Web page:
The forwards are no slouch either. There is no true superstar scorer, but Riley Tufte, Joey Anderson, and Peter Krieger form a fearsome top line that can score important goals and check the opponent’s top scorers. They did an excellent job slowing down Ohio State’s top line of Freddy Gerard, Mason Jobst, and Tanner Laczynski. Seniors Karson Kuhlman and Jared Thomas lend a stabilizing veteran air and skill to the forward lines. They’ve been through enough battles in their careers. The only questions are regarding Tufte and Krieger. Both sustained injuries in the Ohio State game and had to leave the ice for a time. They finished the game and will play against Notre Dame, but it is a question.

Goaltending is not much of a question for Duluth. Hunter Shepard earned the job early in the year and owned the job. The sophomore from Cohasset, MN, recorded the nation’s 10th best save percentage (.924) and 8th best GAA(1.95). The only question to ask is how he will fare against serious pressure. Shepard has not faced 35 shots or more since playing North Dakota in the NCHC Consolation Game, and the Bulldogs lost that game. He only made 19 saves against Mankato, 11 saves against Air Force, and 19 saves against Ohio State. He will almost certainly face some more pressure against Notre Dame. He is talented enough to win the game for Duluth, but he likely will have to face more pressure than he has all tournament.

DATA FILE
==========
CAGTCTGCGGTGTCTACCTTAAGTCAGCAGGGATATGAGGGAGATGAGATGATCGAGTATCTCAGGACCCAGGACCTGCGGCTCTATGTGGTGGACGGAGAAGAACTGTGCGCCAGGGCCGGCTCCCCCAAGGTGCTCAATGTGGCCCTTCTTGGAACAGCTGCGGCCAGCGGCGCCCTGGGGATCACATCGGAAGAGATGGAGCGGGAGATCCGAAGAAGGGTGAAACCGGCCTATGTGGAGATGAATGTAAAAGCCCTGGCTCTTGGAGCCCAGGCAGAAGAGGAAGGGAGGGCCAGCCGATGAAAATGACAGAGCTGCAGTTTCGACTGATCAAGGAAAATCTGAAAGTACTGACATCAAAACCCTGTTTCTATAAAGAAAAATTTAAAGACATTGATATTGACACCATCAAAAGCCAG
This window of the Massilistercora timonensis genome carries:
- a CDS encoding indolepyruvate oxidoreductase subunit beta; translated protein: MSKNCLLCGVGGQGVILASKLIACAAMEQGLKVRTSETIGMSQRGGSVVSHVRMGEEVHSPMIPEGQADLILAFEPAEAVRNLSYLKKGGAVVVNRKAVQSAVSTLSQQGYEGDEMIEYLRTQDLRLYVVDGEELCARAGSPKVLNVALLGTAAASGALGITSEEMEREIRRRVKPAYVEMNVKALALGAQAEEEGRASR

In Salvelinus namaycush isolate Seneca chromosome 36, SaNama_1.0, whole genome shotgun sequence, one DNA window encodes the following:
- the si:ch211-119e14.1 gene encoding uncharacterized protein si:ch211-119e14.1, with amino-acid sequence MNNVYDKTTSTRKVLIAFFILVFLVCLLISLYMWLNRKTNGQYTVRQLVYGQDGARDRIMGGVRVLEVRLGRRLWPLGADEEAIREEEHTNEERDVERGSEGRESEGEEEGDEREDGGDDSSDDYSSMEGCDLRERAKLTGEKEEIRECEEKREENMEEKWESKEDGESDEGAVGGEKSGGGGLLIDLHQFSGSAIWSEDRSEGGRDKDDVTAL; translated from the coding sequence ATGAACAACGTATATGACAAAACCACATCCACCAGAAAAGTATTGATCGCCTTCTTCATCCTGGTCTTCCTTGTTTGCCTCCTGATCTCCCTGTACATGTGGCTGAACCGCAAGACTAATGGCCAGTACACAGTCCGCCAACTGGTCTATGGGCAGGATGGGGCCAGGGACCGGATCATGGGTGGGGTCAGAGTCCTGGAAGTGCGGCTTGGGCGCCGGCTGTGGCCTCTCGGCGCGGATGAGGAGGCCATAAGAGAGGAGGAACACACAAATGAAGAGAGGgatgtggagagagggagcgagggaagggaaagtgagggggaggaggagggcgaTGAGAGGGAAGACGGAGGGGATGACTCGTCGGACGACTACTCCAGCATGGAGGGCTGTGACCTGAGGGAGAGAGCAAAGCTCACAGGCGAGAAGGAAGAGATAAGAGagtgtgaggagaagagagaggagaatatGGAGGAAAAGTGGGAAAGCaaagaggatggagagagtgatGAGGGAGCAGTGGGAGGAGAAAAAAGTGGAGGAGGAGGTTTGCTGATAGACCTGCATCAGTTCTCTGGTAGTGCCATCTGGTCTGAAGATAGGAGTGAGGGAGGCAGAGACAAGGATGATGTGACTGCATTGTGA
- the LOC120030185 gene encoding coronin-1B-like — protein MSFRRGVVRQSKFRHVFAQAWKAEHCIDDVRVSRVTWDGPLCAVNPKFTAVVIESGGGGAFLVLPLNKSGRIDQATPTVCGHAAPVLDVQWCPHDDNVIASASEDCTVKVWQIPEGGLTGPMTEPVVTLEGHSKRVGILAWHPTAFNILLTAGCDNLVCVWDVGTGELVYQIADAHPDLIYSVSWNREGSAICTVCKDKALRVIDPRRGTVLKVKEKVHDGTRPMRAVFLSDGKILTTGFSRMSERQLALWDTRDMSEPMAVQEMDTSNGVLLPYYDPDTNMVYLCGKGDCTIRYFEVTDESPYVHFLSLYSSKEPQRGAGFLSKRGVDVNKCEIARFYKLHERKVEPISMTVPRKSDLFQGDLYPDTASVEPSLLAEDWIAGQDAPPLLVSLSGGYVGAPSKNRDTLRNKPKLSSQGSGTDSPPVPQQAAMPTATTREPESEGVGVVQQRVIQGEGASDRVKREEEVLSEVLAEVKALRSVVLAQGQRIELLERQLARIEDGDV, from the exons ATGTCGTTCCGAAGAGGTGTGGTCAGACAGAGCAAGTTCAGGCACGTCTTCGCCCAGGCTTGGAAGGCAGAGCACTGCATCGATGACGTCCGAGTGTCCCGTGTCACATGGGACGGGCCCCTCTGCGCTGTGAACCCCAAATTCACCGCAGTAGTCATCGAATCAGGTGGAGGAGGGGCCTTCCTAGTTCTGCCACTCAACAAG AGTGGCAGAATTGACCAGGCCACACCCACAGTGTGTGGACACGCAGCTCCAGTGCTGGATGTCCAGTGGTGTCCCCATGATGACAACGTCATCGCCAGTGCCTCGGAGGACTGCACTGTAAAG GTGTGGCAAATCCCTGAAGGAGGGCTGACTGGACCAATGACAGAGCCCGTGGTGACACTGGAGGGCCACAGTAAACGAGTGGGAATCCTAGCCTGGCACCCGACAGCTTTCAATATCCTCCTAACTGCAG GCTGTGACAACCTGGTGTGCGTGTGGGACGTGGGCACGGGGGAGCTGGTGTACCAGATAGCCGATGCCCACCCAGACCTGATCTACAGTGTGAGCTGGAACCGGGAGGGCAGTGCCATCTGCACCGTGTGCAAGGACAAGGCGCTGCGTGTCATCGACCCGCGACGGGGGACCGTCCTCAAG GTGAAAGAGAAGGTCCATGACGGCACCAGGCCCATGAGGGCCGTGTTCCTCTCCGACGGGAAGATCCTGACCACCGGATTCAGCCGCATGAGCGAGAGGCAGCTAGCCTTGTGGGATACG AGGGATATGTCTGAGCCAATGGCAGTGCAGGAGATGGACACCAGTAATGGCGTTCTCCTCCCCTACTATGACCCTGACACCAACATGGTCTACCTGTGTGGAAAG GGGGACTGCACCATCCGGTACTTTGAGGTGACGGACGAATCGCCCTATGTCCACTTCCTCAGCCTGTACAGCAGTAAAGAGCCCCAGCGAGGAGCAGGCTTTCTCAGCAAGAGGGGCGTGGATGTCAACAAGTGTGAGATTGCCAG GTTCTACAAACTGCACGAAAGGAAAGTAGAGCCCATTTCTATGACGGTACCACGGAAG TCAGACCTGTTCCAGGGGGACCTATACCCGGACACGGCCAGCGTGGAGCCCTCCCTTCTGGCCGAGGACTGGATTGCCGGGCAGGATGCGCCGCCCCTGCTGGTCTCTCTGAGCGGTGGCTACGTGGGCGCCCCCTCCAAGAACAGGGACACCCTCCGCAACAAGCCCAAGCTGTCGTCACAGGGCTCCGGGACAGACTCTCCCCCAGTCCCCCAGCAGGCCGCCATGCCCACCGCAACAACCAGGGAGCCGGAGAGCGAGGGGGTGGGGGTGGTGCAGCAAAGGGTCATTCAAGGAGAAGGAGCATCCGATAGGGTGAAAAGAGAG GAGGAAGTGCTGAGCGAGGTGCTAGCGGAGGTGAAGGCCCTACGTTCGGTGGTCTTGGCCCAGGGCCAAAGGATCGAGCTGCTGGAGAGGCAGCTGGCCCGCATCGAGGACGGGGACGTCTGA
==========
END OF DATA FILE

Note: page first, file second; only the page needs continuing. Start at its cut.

Representing the Big 10 is the conference’s newest member, the Notre Dame Fighting Irish. Jeff Jackson’s squad played in Hockey East for four years after the CCHA dissolved. In their final Hockey East season, the Irish upset Minnesota and UMass Lowell en-route to the Frozen Four, where they were promptly steamrolled by the Denver Pioneers. In their first season as a Big 10 team, the Irish dominated. They won the Regular Season title by a giant margin and won the Conference Tournament in a series of nail-biters. The close games continued against Michigan Tech, Providence, and Michigan in the NCAA Tournament. Their last six games, including every postseason game, have been decided by one goal. The last five Irish games have either been decided in overtime or the final 30 seconds. Notre Dame is a battle-tested unit.

The face of the team is Mike Richter award winner Cale Morris. The sophomore netminder replaced last year’s captain, Cal Petersen, with flying colors, leading the nation in save percentage (.944), making almost 100 more saves than any other goalie this year, and notching the nation’s 8th best GAA. He inspires confidence in his team that only the best goaltenders can. The Larkspur, CO, native notched 41 saves vs Ohio State in the Big 10 Title Game, 36 vs Michigan Tech, and 28 vs Michigan in the NCAA Tournament. He only stopped 19 vs Providence, but he only allowed one to go through. He will need to be on point to get the Irish a win.